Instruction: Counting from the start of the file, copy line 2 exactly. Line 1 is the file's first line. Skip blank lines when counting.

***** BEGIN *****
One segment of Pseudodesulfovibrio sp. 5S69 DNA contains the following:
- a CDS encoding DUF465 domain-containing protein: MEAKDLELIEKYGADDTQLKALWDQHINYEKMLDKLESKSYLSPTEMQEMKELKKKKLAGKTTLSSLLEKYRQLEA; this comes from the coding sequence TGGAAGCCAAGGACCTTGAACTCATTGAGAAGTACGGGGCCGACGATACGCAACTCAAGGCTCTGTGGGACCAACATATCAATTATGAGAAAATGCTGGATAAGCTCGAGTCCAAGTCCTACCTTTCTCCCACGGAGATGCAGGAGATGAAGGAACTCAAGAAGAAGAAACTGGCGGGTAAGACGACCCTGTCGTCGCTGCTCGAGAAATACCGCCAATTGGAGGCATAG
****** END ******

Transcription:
- a CDS encoding DUF465 domain-containing protein: MEAKDLELIEKYGADDTQLKALWDQHINYEKMLDKLESKSYLSPTEMQEMKELKKKKLAGKTTLSSLLEKYRQLEA; this comes from the coding sequence TGGAAGCCAAGGACCTTGAACTCATTGAGAAGTACGGGGCCGACGATACGCAACTCAAGGCTCTGTGGGACCAACATATCAATTATGAGAAAATGCTGGATAAGCTCGAGTCCAAGTCCTACCTTTCTCCCACGGAGATGCAGGAGATGAAGGAACTCAAGAAGAAGAAACTGGCGGGTAAGACGACCCTGTCGTCGCTGCTCGAGAAATACCGCCAATTGGAGGCATAG